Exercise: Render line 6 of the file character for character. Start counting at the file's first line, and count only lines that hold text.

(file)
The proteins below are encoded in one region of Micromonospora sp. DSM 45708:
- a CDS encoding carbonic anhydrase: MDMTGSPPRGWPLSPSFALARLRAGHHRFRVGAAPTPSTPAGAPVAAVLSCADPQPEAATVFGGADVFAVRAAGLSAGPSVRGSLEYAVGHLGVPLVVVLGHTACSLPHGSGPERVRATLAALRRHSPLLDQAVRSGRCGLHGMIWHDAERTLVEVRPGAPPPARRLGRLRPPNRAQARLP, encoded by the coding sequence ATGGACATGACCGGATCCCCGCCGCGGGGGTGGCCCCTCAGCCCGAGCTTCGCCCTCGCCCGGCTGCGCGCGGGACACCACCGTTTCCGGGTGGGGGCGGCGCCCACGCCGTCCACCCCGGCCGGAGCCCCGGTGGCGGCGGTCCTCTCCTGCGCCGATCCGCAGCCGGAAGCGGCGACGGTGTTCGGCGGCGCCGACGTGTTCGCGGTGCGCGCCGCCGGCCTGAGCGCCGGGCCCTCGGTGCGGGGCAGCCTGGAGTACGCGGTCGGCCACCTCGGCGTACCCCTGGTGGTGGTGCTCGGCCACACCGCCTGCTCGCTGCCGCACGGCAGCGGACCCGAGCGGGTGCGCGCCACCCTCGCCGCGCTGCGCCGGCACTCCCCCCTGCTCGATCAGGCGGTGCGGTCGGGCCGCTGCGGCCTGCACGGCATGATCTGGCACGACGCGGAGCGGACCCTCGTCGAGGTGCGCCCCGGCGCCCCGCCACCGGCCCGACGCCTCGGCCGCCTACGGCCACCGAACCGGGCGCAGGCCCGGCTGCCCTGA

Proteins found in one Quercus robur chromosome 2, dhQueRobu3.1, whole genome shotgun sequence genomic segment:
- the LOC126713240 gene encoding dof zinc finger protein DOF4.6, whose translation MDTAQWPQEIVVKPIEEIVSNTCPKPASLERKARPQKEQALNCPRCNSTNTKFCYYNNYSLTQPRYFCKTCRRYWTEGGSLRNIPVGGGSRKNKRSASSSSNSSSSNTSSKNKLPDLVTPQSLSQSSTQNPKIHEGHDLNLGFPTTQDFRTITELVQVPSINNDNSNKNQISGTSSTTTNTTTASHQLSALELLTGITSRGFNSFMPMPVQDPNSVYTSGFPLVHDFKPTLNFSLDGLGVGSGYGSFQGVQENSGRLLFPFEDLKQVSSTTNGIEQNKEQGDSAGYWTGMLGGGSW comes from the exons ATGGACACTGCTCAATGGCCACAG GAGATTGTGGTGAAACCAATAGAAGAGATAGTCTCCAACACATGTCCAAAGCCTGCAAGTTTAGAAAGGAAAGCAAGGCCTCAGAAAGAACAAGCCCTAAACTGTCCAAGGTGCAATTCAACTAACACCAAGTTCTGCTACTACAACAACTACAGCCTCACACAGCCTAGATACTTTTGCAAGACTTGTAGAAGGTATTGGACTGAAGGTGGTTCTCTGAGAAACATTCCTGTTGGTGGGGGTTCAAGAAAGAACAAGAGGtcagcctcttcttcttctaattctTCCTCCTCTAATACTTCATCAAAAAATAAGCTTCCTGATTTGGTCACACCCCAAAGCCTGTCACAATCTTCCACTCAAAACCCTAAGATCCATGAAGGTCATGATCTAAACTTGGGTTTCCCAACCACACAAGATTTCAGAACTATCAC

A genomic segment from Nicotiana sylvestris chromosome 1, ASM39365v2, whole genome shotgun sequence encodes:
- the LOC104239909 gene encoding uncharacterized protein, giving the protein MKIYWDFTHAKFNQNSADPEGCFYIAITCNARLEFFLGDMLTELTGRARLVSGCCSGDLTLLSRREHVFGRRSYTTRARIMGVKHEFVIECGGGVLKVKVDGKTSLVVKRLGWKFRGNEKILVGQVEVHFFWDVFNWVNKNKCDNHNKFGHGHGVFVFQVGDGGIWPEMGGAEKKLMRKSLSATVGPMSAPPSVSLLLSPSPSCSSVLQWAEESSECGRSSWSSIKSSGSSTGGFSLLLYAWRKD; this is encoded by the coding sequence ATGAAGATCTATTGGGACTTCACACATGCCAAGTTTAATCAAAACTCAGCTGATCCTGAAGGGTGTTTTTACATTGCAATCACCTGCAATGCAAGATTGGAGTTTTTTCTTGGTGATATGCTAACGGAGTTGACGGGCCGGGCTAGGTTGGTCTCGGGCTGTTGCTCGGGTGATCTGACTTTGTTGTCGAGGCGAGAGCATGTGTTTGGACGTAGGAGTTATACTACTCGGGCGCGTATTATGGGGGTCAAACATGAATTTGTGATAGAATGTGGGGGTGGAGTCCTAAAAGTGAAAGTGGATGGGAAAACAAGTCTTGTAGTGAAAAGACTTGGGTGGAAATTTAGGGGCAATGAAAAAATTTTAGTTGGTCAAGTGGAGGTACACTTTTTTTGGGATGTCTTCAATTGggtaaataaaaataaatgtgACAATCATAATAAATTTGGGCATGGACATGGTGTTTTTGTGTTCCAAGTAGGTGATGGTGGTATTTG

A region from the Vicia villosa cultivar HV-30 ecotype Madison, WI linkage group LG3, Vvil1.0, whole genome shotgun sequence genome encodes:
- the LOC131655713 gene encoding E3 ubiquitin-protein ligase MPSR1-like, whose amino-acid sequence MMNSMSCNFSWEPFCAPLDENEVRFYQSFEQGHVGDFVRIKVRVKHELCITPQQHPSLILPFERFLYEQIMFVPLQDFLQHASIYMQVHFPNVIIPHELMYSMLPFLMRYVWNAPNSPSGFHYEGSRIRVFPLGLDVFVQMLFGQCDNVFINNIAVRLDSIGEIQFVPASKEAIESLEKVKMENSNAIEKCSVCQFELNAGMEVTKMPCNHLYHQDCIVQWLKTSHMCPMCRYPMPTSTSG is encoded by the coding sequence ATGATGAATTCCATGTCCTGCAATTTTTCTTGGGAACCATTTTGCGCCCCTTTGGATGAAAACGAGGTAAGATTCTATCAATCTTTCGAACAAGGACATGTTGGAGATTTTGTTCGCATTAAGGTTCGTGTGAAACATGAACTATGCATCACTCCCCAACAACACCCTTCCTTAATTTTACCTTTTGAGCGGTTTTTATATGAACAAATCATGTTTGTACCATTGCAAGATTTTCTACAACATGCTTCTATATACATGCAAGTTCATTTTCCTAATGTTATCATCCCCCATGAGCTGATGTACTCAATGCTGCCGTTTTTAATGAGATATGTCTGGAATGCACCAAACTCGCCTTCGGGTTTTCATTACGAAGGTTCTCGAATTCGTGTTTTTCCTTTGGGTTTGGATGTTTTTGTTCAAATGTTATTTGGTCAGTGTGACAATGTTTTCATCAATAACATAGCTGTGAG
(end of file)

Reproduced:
- the LOC104239909 gene encoding uncharacterized protein, giving the protein MKIYWDFTHAKFNQNSADPEGCFYIAITCNARLEFFLGDMLTELTGRARLVSGCCSGDLTLLSRREHVFGRRSYTTRARIMGVKHEFVIECGGGVLKVKVDGKTSLVVKRLGWKFRGNEKILVGQVEVHFFWDVFNWVNKNKCDNHNKFGHGHGVFVFQVGDGGIWPEMGGAEKKLMRKSLSATVGPMSAPPSVSLLLSPSPSCSSVLQWAEESSECGRSSWSSIKSSGSSTGGFSLLLYAWRKD; this is encoded by the coding sequence ATGAAGATCTATTGGGACTTCACACATGCCAAGTTTAATCAAAACTCAGCTGATCCTGAAGGGTGTTTTTACATTGCAATCACCTGCAATGCAAGATTGGAGTTTTTTCTTGGTGATATGCTAACGGAGTTGACGGGCCGGGCTAGGTTGGTCTCGGGCTGTTGCTCGGGTGATCTGACTTTGTTGTCGAGGCGAGAGCATGTGTTTGGACGTAGGAGTTATACTACTCGGGCGCGTATTATGGGGGTCAAACATGAATTTGTGATAGAATGTGGGGGTGGAGTCCTAAAAGTGAAAGTGGATGGGAAAACAAGTCTTGTAGTGAAAAGACTTGGGTGGAAATTTAGGGGCAATGAAAAAATTTTAGTTGGTCAAGTGGAGGTACACTTTTTTTGGGATGTCTTCAATTGggtaaataaaaataaatgtgACAATCATAATAAATTTGGGCATGGACATGGTGTTTTTGTGTTCCAAGTAGGTGATGGTGGTATTTG